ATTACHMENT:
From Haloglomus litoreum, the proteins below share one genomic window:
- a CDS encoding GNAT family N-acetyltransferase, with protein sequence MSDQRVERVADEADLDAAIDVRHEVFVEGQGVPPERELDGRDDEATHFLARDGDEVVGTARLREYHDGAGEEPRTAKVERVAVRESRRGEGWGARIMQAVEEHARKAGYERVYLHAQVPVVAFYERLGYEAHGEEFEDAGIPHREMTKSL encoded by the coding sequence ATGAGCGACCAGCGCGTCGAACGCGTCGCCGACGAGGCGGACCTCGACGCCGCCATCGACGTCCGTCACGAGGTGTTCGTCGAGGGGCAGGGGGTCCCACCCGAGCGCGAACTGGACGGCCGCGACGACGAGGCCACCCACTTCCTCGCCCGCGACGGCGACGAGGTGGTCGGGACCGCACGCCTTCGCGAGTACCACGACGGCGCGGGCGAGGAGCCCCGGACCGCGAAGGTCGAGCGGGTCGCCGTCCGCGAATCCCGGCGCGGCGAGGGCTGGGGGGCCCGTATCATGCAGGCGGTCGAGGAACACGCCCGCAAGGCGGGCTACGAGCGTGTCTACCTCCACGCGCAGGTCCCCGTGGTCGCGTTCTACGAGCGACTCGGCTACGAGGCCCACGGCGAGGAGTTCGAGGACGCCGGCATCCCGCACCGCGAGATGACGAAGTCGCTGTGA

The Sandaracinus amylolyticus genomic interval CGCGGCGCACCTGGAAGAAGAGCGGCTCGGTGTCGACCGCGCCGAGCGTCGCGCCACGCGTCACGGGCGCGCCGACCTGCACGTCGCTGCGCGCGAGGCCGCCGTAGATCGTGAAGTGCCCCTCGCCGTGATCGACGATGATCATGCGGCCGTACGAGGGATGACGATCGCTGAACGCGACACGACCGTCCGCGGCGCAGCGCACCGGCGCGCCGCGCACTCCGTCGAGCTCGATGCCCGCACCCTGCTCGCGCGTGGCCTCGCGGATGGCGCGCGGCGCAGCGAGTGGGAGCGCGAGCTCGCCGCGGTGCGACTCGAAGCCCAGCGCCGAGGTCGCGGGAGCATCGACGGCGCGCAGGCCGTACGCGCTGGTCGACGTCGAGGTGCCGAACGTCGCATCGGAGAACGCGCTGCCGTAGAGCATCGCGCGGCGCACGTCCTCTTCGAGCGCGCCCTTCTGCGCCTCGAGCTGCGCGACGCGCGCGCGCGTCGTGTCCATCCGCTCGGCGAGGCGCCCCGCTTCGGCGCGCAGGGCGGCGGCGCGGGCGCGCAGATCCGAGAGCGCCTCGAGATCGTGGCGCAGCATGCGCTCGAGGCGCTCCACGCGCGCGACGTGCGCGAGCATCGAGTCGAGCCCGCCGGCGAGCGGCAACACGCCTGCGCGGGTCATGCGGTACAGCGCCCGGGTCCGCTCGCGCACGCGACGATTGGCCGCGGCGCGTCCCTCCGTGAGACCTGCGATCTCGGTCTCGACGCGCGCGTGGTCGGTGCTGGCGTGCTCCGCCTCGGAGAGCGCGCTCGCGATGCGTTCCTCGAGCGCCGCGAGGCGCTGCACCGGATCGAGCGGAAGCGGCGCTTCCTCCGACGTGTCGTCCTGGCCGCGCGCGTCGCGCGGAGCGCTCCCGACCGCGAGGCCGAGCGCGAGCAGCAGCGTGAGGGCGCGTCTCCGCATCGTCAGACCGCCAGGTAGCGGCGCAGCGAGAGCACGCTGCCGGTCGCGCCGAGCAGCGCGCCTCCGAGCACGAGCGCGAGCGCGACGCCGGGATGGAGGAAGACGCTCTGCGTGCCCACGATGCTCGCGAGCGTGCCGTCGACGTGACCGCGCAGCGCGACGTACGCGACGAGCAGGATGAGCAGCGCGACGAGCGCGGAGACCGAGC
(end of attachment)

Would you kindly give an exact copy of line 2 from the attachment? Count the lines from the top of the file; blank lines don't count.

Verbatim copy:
- a CDS encoding GNAT family N-acetyltransferase, with protein sequence MSDQRVERVADEADLDAAIDVRHEVFVEGQGVPPERELDGRDDEATHFLARDGDEVVGTARLREYHDGAGEEPRTAKVERVAVRESRRGEGWGARIMQAVEEHARKAGYERVYLHAQVPVVAFYERLGYEAHGEEFEDAGIPHREMTKSL encoded by the coding sequence ATGAGCGACCAGCGCGTCGAACGCGTCGCCGACGAGGCGGACCTCGACGCCGCCATCGACGTCCGTCACGAGGTGTTCGTCGAGGGGCAGGGGGTCCCACCCGAGCGCGAACTGGACGGCCGCGACGACGAGGCCACCCACTTCCTCGCCCGCGACGGCGACGAGGTGGTCGGGACCGCACGCCTTCGCGAGTACCACGACGGCGCGGGCGAGGAGCCCCGGACCGCGAAGGTCGAGCGGGTCGCCGTCCGCGAATCCCGGCGCGGCGAGGGCTGGGGGGCCCGTATCATGCAGGCGGTCGAGGAACACGCCCGCAAGGCGGGCTACGAGCGTGTCTACCTCCACGCGCAGGTCCCCGTGGTCGCGTTCTACGAGCGACTCGGCTACGAGGCCCACGGCGAGGAGTTCGAGGACGCCGGCATCCCGCACCGCGAGATGACGAAGTCGCTGTGA